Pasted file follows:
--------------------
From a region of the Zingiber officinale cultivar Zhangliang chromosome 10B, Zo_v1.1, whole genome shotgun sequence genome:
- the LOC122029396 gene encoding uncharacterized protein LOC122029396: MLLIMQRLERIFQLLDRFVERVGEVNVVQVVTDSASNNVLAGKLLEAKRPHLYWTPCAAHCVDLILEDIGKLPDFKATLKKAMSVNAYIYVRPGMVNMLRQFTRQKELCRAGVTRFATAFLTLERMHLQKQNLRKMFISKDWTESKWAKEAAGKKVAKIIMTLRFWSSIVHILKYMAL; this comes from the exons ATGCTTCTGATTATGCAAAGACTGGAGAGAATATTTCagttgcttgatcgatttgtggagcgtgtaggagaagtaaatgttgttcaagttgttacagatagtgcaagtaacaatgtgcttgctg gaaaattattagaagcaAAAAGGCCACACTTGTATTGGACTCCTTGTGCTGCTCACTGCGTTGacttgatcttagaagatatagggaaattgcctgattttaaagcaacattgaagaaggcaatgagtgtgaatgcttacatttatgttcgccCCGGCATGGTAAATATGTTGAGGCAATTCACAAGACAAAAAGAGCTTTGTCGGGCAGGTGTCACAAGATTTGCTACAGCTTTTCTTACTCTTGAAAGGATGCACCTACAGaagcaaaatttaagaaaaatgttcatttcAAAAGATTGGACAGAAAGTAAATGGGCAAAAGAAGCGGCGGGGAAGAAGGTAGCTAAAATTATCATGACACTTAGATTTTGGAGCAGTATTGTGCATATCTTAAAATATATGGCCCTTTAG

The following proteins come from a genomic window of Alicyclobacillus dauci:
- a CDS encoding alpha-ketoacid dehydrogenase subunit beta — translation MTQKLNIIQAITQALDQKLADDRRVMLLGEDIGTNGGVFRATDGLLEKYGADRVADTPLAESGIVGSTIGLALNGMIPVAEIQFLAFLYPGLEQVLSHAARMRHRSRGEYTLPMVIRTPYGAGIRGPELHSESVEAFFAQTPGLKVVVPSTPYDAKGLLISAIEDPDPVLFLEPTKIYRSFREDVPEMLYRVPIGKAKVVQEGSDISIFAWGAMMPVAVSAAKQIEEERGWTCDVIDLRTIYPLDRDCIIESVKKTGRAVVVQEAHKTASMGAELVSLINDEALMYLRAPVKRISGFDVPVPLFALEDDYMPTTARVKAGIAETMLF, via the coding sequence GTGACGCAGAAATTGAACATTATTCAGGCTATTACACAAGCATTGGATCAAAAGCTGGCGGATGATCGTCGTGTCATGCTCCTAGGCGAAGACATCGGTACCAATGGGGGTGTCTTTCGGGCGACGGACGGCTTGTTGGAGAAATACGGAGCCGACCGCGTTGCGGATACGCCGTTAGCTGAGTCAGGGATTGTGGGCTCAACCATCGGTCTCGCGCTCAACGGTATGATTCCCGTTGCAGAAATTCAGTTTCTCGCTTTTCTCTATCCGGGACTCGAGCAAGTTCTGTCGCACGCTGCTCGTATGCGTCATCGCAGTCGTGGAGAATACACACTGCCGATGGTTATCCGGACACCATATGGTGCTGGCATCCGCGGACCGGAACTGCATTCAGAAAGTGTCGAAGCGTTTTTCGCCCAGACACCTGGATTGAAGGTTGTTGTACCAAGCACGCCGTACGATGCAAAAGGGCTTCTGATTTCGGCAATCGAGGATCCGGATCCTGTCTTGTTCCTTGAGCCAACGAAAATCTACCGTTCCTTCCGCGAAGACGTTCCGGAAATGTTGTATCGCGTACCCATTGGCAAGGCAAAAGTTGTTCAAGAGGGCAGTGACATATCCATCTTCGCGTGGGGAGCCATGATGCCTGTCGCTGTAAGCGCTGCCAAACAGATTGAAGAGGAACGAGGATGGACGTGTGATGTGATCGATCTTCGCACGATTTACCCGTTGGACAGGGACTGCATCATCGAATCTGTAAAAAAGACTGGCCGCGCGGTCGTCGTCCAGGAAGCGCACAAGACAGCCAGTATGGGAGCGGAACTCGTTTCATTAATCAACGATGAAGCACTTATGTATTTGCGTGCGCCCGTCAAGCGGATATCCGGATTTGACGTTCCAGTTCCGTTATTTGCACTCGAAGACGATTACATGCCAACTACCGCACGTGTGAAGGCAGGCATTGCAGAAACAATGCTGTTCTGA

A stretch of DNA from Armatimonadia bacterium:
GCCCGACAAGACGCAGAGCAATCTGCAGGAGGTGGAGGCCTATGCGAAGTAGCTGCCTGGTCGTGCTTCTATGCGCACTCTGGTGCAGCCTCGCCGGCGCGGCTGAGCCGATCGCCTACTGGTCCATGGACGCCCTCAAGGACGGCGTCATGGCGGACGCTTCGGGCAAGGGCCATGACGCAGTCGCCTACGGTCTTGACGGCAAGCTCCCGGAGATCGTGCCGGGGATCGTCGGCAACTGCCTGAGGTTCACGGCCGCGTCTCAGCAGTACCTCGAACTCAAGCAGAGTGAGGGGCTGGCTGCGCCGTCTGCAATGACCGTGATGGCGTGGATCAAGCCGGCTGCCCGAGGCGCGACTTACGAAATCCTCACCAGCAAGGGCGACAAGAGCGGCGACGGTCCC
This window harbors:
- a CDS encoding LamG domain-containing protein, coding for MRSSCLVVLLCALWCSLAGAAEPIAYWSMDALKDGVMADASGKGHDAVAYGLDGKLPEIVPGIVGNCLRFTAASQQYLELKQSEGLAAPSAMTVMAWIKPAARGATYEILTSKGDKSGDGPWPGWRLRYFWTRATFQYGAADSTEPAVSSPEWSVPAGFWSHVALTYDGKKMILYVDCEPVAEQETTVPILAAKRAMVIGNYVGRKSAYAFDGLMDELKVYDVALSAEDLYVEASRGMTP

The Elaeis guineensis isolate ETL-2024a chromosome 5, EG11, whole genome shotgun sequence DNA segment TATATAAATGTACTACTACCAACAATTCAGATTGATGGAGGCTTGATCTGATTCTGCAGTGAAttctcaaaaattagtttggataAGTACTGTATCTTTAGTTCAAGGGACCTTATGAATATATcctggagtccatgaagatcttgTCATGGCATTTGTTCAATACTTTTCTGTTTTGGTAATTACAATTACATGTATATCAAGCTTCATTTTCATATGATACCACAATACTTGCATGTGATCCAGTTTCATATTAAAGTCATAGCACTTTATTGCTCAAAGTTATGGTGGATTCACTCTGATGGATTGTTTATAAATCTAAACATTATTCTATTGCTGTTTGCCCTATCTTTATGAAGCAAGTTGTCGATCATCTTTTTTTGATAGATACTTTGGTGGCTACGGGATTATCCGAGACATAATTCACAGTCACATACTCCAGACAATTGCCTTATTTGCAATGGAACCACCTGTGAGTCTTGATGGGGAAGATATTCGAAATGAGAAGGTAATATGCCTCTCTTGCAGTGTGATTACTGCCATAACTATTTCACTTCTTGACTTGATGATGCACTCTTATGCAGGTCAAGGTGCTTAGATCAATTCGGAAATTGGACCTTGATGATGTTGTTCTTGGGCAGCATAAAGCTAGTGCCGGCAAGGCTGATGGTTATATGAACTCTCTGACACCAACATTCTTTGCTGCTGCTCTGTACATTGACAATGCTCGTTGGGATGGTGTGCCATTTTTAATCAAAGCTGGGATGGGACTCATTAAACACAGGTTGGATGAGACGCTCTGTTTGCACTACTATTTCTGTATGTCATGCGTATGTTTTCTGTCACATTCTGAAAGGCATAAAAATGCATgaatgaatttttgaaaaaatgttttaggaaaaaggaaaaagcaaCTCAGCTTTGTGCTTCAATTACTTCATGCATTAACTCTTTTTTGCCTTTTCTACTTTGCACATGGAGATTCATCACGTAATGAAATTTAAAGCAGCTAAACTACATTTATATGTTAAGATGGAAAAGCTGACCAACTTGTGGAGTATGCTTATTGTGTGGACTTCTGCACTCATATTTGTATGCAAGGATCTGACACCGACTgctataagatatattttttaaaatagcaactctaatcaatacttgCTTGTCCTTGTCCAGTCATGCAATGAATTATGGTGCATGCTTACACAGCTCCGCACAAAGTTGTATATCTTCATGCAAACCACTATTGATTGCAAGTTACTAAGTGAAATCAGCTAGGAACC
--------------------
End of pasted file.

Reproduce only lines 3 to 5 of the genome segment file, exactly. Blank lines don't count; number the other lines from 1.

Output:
The following proteins come from a genomic window of Alicyclobacillus dauci:
- a CDS encoding alpha-ketoacid dehydrogenase subunit beta — translation MTQKLNIIQAITQALDQKLADDRRVMLLGEDIGTNGGVFRATDGLLEKYGADRVADTPLAESGIVGSTIGLALNGMIPVAEIQFLAFLYPGLEQVLSHAARMRHRSRGEYTLPMVIRTPYGAGIRGPELHSESVEAFFAQTPGLKVVVPSTPYDAKGLLISAIEDPDPVLFLEPTKIYRSFREDVPEMLYRVPIGKAKVVQEGSDISIFAWGAMMPVAVSAAKQIEEERGWTCDVIDLRTIYPLDRDCIIESVKKTGRAVVVQEAHKTASMGAELVSLINDEALMYLRAPVKRISGFDVPVPLFALEDDYMPTTARVKAGIAETMLF, via the coding sequence GTGACGCAGAAATTGAACATTATTCAGGCTATTACACAAGCATTGGATCAAAAGCTGGCGGATGATCGTCGTGTCATGCTCCTAGGCGAAGACATCGGTACCAATGGGGGTGTCTTTCGGGCGACGGACGGCTTGTTGGAGAAATACGGAGCCGACCGCGTTGCGGATACGCCGTTAGCTGAGTCAGGGATTGTGGGCTCAACCATCGGTCTCGCGCTCAACGGTATGATTCCCGTTGCAGAAATTCAGTTTCTCGCTTTTCTCTATCCGGGACTCGAGCAAGTTCTGTCGCACGCTGCTCGTATGCGTCATCGCAGTCGTGGAGAATACACACTGCCGATGGTTATCCGGACACCATATGGTGCTGGCATCCGCGGACCGGAACTGCATTCAGAAAGTGTCGAAGCGTTTTTCGCCCAGACACCTGGATTGAAGGTTGTTGTACCAAGCACGCCGTACGATGCAAAAGGGCTTCTGATTTCGGCAATCGAGGATCCGGATCCTGTCTTGTTCCTTGAGCCAACGAAAATCTACCGTTCCTTCCGCGAAGACGTTCCGGAAATGTTGTATCGCGTACCCATTGGCAAGGCAAAAGTTGTTCAAGAGGGCAGTGACATATCCATCTTCGCGTGGGGAGCCATGATGCCTGTCGCTGTAAGCGCTGCCAAACAGATTGAAGAGGAACGAGGATGGACGTGTGATGTGATCGATCTTCGCACGATTTACCCGTTGGACAGGGACTGCATCATCGAATCTGTAAAAAAGACTGGCCGCGCGGTCGTCGTCCAGGAAGCGCACAAGACAGCCAGTATGGGAGCGGAACTCGTTTCATTAATCAACGATGAAGCACTTATGTATTTGCGTGCGCCCGTCAAGCGGATATCCGGATTTGACGTTCCAGTTCCGTTATTTGCACTCGAAGACGATTACATGCCAACTACCGCACGTGTGAAGGCAGGCATTGCAGAAACAATGCTGTTCTGA

A stretch of DNA from Armatimonadia bacterium: